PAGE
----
(This article was written in 2022, but we feel still has useful information about the structure of local politics. Somerset Council became a Unitary Authority on 1st April 2023 when the 5 District Councils - in our case, Mendip District Council - ceased to exist. Wells City Council is hopeful that assets will be transferred back to the City as Somerset reassesses all the assets it has taken on. A new role of joint working for all parish and town councils has been created through the 18 Local Community Networks (LCNs). Wells Independents councillor Philip Welch has taken on the role of LCN Councillor Representative for Wells City Council.)
The New Unitary Authority
The biggest change in our local government for almost 50 years will bring once-in-a-lifetime opportunities for Wells.
Back in 1974 an extra layer of administration was added in the shape of Mendip District Council, between Somerset County Council and the City Council for Wells.
Now plans are in place to simplify this three-layer set-up to two by abolishing the county’s four district councils – including Mendip – and distributing their assets and powers between the new Somerset Council and smaller councils like ours.
These plans were announced by the Government in July 2021, saying they would: “Strengthen local leadership and transform the way services are delivered.”
A new Somerset Council
The new Somerset Council will be known as a unitary authority and Wells Independents councillors are playing a leading role in dealings with the Somerset unitary team about the changes which will take effect in April 2023.
Mayor Philip Welch states: “This is the chance of a lifetime, and we are going to grasp it in a responsible way. It gives us the opportunity to have more control over our own destiny. We have researched the possibilities and had many discussions with our county council and other similar councils elsewhere in England.”
Deputy Mayor Stewart Cursley added: “The council wants to create a legacy for the people of Wells.”
On 31st March 2023 the four district councils (including Mendip District Council) as well as Somerset County Council will be abolished and replaced by one single unitary authority.
There will be an election on 5th May 2022 for the new Somerset Council and the Government decided that parish elections should take place on the same date and that includes Wells City Council (WCC).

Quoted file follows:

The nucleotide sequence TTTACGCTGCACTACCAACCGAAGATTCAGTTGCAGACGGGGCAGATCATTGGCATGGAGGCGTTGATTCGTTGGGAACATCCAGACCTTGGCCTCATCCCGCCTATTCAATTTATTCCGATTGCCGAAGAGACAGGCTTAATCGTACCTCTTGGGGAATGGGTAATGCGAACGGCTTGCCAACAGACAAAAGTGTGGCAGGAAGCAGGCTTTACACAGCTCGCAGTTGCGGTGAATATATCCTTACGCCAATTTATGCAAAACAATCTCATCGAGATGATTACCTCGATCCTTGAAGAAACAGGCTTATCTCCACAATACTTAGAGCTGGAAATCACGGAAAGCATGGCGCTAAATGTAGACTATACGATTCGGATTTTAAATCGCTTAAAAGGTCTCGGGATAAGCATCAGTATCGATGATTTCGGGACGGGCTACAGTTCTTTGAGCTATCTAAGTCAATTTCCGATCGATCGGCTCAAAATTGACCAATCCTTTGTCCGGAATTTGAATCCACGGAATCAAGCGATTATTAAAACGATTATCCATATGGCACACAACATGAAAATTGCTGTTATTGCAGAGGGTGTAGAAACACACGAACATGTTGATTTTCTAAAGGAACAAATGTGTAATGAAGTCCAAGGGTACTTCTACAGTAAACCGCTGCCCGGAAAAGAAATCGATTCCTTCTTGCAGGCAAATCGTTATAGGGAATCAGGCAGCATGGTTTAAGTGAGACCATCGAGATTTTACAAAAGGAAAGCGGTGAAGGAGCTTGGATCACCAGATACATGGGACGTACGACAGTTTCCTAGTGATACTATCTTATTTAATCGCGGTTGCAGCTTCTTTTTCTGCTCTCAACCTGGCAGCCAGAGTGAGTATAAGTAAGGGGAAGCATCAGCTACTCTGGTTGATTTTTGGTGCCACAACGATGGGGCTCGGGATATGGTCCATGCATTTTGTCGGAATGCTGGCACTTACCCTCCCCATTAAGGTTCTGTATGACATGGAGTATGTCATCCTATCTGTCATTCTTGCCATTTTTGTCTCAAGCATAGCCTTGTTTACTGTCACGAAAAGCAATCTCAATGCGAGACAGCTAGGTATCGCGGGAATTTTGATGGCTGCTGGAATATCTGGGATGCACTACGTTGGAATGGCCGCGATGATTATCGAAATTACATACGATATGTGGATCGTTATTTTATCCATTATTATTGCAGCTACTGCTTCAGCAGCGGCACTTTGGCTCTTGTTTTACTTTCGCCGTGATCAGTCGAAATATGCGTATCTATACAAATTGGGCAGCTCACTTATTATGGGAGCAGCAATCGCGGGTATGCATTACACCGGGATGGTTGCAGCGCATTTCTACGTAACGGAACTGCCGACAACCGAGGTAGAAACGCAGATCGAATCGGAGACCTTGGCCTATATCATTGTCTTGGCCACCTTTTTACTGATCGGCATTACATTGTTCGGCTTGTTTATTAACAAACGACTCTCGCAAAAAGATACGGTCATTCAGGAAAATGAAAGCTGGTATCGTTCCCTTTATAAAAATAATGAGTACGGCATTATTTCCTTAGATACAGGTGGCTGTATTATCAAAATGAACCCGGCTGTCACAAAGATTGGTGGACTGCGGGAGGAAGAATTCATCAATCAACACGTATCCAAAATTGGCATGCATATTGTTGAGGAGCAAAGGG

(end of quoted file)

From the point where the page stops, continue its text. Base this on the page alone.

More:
What does this mean for Wells?
The full business case for the new Somerset Council can be downloaded [here]. Page 76 of the business case lists the types of assets and services that will be considered for devolution from the new county council.
The drive for devolution in assets and services is supported by the Localism Act 2011 which created a right for local councils to express an interest in taking over the running of local services and therefore lead to the transfer of assets and services to a more local level.
Clearly it cannot make sense for all services in Wells to be run from Taunton.
Local services should be run by local people.
So, we have begun discussions about the assets and services we would like to take back when the new unitary authority for Somerset comes into being.
This provides an opportunity for the city council to regain assets and revenue it lost in 1974, including control of the Market Place, car parks and library, and taking over services such as grass cutting, street cleaning and maintenance of local parks and play areas.
WCC would also like to take back the freehold of the football club and athletic ground on Rowdens Road, the land next to the rugby club, the skateboard park and the Burcott Road allotments.
What will happen next?
The WCC precept has been raised in preparation for the new local authority arrangements, but with Mendip District Council's precept no longer being levied from 2023, the hope is that there will be little overall impact on council taxpayers.
The proposals have been submitted to the unitary executive body, and the first meeting to discuss them was held in January at the start of what is likely to be at least 12 months of negotiation. WCC has taken the initiative as it is so important, and as WCC was there at the beginning of the process, it has a better chance of success.
WCC are working to get the best deal for the people of Wells, rather than wait to see what services and assets we are offered.
The new Somerset Council says the result of devolving the assets and the services “should broadly result in a cost neutral budget for both parish and unitary authority, in order to minimise financial instability on either part.”
Local Community Networks (LCNs)
The new Somerset Council also intends to introduce Local Community Networks (LCNs) throughout the county, through which it is hoped there will be a strengthening of local leadership.
The LCN of which WCC will be a member will be known later in 2022. It is expected that each LCN will consist of at least 12 parishes and be based on the City of Wells. The LCN will act as a full committee of the new Somerset Council with its own budget. It will draw members from a wide range of statutory and non-statutory organisations.
As well as starting talks with the executive body for the new unitary county council, we are talking to neighbouring parishes to explore how they might work together in the LCN, so that they can all benefit.
Once the situation is clearer, the city council will hold public meetings to engage with residents...